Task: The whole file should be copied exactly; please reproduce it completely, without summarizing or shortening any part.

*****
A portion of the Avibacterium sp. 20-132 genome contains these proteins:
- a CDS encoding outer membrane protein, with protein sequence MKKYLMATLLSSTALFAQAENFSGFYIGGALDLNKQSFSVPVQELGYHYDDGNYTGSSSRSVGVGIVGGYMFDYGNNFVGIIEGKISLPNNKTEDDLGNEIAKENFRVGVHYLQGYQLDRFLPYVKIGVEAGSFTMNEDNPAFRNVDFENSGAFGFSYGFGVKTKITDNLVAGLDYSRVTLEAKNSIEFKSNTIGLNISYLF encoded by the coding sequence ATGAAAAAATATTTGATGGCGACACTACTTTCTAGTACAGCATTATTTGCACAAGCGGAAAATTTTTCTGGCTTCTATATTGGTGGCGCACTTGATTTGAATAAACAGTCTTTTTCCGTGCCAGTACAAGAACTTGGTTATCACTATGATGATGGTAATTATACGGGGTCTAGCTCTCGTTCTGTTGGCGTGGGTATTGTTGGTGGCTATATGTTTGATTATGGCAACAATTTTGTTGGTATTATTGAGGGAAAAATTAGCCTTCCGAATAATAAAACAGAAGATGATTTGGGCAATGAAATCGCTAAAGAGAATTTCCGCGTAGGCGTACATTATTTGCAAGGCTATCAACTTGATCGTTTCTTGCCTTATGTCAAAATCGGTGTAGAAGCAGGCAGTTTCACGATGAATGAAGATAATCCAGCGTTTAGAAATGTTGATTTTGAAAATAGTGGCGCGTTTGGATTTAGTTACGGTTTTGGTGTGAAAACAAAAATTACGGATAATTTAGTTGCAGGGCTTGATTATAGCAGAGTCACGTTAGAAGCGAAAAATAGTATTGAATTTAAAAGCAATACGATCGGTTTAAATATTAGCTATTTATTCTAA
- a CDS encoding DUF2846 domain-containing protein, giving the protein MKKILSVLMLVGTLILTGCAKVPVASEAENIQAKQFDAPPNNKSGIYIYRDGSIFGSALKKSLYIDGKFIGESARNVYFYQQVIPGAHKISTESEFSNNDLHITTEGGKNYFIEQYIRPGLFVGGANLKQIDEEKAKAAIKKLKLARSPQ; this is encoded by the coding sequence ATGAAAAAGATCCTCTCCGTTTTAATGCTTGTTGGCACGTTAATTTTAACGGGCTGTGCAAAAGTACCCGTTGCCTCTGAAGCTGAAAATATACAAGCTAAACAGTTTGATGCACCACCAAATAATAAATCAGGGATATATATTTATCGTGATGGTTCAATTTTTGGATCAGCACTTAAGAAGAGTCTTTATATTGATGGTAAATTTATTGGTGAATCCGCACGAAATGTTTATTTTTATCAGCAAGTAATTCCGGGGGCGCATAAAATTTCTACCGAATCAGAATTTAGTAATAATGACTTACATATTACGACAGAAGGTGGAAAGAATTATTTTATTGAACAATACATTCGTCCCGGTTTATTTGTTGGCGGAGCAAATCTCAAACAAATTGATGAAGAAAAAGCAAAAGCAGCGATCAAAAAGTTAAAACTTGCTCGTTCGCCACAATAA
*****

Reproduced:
A portion of the Avibacterium sp. 20-132 genome contains these proteins:
- a CDS encoding outer membrane protein, with protein sequence MKKYLMATLLSSTALFAQAENFSGFYIGGALDLNKQSFSVPVQELGYHYDDGNYTGSSSRSVGVGIVGGYMFDYGNNFVGIIEGKISLPNNKTEDDLGNEIAKENFRVGVHYLQGYQLDRFLPYVKIGVEAGSFTMNEDNPAFRNVDFENSGAFGFSYGFGVKTKITDNLVAGLDYSRVTLEAKNSIEFKSNTIGLNISYLF encoded by the coding sequence ATGAAAAAATATTTGATGGCGACACTACTTTCTAGTACAGCATTATTTGCACAAGCGGAAAATTTTTCTGGCTTCTATATTGGTGGCGCACTTGATTTGAATAAACAGTCTTTTTCCGTGCCAGTACAAGAACTTGGTTATCACTATGATGATGGTAATTATACGGGGTCTAGCTCTCGTTCTGTTGGCGTGGGTATTGTTGGTGGCTATATGTTTGATTATGGCAACAATTTTGTTGGTATTATTGAGGGAAAAATTAGCCTTCCGAATAATAAAACAGAAGATGATTTGGGCAATGAAATCGCTAAAGAGAATTTCCGCGTAGGCGTACATTATTTGCAAGGCTATCAACTTGATCGTTTCTTGCCTTATGTCAAAATCGGTGTAGAAGCAGGCAGTTTCACGATGAATGAAGATAATCCAGCGTTTAGAAATGTTGATTTTGAAAATAGTGGCGCGTTTGGATTTAGTTACGGTTTTGGTGTGAAAACAAAAATTACGGATAATTTAGTTGCAGGGCTTGATTATAGCAGAGTCACGTTAGAAGCGAAAAATAGTATTGAATTTAAAAGCAATACGATCGGTTTAAATATTAGCTATTTATTCTAA
- a CDS encoding DUF2846 domain-containing protein, giving the protein MKKILSVLMLVGTLILTGCAKVPVASEAENIQAKQFDAPPNNKSGIYIYRDGSIFGSALKKSLYIDGKFIGESARNVYFYQQVIPGAHKISTESEFSNNDLHITTEGGKNYFIEQYIRPGLFVGGANLKQIDEEKAKAAIKKLKLARSPQ; this is encoded by the coding sequence ATGAAAAAGATCCTCTCCGTTTTAATGCTTGTTGGCACGTTAATTTTAACGGGCTGTGCAAAAGTACCCGTTGCCTCTGAAGCTGAAAATATACAAGCTAAACAGTTTGATGCACCACCAAATAATAAATCAGGGATATATATTTATCGTGATGGTTCAATTTTTGGATCAGCACTTAAGAAGAGTCTTTATATTGATGGTAAATTTATTGGTGAATCCGCACGAAATGTTTATTTTTATCAGCAAGTAATTCCGGGGGCGCATAAAATTTCTACCGAATCAGAATTTAGTAATAATGACTTACATATTACGACAGAAGGTGGAAAGAATTATTTTATTGAACAATACATTCGTCCCGGTTTATTTGTTGGCGGAGCAAATCTCAAACAAATTGATGAAGAAAAAGCAAAAGCAGCGATCAAAAAGTTAAAACTTGCTCGTTCGCCACAATAA